Broken Promises

It is difficult to find a rhyme or reason behind why some events leave a lasting impression on our long term memory.  When I was in middle school, a group of boys planned an overnight summer trip to Lake Chatuge.   We would stay at a campsite, and while we would know several of the other families from the campground, no parents would be staying with us.   Initially, my mom told me I could go, and then on the day of the trip, with all my stuff packed, she had second thoughts.  Now to be fair to my mom, it was a horrible idea to let me go, I was sure to end up somewhere I should not be, doing things I should not be doing, well after the time to be back in my campsite.  I know this because those activities were already well planned out!  While I don’t remember all of the specifics of the trip, or even who all was going, what I do remember is that it hurt deeply when one parent after another backed out of letting their teenage son spend the night several counties away from home.   I remember that broken promise.

In the last few months, our seniors have lost experiences we will never be able to replace.  While we are sympathetic to these losses, we have not rescheduled them.  I understand why some parents would like us to try to put the activities back on the calendar.  Doing so adds a temporary degree of normalcy back to their lives and says to everyone we are out of this, and that life is about to return to normal.  While we hope this is the case, there are no guarantees as to how long it will be before social distancing guidelines allow us to have large groups of students in close enough proximity to discuss having events like a prom.   The reality is not missed that any kind of social distancing guideline runs in complete contradiction to an event like a prom.  The risks associated with planning such an event–even in the distant future–and then having to cancel later, compounds the hurt these students are already feeling.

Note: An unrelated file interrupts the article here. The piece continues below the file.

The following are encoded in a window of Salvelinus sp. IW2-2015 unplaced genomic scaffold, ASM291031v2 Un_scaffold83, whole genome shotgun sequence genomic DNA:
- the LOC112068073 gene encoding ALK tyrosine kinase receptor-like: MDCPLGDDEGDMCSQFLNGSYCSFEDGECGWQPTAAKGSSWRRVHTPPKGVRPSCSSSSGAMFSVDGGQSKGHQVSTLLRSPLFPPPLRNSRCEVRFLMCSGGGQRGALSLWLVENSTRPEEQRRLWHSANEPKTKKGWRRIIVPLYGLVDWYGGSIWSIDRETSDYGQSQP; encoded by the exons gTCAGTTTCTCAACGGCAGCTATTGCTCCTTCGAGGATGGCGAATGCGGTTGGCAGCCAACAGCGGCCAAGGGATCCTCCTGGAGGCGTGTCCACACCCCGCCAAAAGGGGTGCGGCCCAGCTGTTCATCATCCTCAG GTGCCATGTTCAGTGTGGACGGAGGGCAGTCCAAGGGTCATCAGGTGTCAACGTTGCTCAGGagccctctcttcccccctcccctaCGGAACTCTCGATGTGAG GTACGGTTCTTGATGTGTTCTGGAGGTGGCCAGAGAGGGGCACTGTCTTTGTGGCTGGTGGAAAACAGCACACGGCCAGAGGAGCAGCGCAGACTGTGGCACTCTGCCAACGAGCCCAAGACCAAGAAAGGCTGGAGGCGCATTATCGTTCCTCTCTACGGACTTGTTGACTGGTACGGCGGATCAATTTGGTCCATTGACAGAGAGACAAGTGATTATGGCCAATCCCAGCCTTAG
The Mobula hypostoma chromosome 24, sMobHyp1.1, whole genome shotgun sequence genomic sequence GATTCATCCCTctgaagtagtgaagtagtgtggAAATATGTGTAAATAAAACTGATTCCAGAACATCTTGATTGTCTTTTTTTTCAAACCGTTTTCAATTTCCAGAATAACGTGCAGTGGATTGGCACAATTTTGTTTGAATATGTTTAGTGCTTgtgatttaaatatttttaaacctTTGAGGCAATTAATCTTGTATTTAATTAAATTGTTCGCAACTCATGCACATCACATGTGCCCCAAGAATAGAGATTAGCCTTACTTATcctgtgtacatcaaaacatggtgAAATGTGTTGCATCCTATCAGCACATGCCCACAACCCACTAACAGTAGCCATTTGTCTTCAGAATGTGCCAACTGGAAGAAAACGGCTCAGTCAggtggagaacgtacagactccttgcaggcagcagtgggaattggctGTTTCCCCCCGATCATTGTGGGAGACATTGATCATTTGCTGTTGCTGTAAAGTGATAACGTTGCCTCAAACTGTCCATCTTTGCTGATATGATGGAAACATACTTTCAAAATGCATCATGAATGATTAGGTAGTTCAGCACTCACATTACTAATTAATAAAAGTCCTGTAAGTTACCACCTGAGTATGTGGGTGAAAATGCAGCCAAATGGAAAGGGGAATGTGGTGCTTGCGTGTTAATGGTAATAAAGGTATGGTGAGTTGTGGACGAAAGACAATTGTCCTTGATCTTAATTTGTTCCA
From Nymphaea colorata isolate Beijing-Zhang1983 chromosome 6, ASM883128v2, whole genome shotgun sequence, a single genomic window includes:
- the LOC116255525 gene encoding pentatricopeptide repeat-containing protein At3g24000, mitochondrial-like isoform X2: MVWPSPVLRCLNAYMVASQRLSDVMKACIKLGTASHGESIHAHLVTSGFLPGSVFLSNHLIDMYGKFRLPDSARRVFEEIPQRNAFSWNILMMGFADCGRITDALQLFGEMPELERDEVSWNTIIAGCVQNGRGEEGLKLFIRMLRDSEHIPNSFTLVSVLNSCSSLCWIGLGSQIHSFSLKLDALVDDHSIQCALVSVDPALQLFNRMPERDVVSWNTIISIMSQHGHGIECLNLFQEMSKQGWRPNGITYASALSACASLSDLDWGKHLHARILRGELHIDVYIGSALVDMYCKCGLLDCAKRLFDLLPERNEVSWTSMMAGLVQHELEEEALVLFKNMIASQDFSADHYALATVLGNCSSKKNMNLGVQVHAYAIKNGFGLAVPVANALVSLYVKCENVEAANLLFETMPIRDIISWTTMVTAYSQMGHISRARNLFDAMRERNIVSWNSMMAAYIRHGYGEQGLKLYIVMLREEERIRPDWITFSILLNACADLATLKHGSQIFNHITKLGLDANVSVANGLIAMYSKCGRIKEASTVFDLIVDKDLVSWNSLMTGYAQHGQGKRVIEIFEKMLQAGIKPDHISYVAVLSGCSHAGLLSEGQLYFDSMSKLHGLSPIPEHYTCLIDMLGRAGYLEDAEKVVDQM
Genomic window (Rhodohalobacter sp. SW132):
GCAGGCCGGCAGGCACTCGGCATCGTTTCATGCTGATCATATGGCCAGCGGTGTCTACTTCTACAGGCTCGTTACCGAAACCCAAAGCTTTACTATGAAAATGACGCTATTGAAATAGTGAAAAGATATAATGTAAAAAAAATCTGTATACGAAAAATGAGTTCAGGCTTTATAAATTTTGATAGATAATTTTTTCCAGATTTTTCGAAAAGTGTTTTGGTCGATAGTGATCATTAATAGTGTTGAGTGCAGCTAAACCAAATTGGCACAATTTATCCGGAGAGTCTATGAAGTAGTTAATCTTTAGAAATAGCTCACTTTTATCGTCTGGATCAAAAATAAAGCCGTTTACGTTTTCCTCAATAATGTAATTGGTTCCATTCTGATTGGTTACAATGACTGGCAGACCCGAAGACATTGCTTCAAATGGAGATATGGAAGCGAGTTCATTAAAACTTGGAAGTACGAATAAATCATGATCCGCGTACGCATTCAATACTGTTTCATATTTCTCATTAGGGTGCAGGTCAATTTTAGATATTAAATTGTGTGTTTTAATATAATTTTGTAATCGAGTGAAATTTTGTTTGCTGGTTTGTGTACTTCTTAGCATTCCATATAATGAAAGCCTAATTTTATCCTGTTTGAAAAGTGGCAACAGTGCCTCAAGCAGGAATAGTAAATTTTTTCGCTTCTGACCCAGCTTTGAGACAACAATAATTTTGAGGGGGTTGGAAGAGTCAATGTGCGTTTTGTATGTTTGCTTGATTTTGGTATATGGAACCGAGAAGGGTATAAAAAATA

We know that the gathering limitations currently in place prevent us from having graduation in our gym or at our stadium.  These rules are designed to keep Covid-19 from spreading and are still necessary. We have a responsibility to follow them.  The last thing we would want is for a family member to get sick attending a school function before it is safe to do so.   There are still significant portions of our population that are at serious risk if exposed to the virus.  Because of the unknowns surrounding the transition back to normal, we want to be slow and deliberate in making plans for upcoming events.  When social distancing guidelines are relaxed, and we know that we can begin to plan celebrations for these students, we will do everything we can to celebrate their successes.  The last thing we want to do is make another promise to our students, especially our seniors, that we cannot keep.